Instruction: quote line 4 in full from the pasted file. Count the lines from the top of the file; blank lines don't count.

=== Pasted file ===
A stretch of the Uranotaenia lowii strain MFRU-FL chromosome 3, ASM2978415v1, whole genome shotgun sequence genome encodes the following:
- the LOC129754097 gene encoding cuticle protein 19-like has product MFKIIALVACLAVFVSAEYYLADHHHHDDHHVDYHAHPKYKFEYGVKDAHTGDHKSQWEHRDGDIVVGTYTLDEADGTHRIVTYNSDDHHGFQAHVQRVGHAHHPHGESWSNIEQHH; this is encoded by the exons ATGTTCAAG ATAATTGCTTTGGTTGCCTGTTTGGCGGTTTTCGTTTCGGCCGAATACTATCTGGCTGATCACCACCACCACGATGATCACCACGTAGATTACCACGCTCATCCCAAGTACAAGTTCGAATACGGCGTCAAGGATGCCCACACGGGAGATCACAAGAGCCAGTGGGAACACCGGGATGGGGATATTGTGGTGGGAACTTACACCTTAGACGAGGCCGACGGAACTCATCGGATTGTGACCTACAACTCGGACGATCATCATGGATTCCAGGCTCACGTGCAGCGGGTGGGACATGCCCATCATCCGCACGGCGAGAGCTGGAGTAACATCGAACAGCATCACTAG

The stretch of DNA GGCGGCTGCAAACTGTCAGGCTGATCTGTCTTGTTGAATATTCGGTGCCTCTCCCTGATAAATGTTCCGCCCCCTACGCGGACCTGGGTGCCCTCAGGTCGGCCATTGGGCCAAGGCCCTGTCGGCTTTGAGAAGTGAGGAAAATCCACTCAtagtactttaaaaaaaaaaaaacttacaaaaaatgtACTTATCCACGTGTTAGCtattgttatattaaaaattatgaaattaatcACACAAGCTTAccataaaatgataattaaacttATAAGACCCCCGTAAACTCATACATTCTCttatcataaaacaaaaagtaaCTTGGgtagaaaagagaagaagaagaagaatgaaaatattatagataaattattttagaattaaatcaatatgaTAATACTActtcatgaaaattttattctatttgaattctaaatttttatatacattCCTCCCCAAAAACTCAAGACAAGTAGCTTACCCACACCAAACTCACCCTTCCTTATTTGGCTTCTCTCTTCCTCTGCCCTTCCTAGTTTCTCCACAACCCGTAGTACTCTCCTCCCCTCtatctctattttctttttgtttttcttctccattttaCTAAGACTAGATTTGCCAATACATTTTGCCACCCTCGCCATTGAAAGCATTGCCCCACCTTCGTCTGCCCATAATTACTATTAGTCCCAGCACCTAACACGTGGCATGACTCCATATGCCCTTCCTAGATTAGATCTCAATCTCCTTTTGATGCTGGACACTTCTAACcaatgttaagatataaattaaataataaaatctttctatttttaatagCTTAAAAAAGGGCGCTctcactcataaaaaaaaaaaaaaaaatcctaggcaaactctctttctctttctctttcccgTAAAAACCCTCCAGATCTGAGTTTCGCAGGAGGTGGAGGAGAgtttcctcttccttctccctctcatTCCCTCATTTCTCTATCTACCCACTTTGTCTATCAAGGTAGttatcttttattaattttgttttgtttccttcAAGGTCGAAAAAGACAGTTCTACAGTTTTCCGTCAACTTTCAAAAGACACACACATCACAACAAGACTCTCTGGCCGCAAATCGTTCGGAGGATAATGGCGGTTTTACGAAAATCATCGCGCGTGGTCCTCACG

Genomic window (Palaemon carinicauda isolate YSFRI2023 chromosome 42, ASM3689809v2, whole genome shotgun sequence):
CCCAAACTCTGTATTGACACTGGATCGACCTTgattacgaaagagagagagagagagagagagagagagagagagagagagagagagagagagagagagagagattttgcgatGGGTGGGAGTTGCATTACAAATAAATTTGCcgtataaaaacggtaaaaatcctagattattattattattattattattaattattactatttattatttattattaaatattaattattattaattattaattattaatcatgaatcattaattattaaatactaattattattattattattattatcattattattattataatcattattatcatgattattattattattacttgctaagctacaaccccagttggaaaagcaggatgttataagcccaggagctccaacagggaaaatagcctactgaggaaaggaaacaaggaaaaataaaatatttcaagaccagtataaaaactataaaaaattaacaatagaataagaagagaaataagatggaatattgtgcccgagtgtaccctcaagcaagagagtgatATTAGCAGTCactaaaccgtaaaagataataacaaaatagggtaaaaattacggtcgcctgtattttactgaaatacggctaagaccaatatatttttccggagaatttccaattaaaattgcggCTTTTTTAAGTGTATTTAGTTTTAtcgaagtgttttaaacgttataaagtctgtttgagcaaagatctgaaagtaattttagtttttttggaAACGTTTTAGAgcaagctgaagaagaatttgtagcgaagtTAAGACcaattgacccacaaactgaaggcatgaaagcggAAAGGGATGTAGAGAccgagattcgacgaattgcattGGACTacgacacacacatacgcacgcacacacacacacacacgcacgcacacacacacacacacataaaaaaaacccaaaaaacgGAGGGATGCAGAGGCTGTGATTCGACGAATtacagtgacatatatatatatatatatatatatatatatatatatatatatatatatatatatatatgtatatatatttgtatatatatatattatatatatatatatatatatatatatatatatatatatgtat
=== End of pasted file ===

Genomic window (Palaemon carinicauda isolate YSFRI2023 chromosome 42, ASM3689809v2, whole genome shotgun sequence):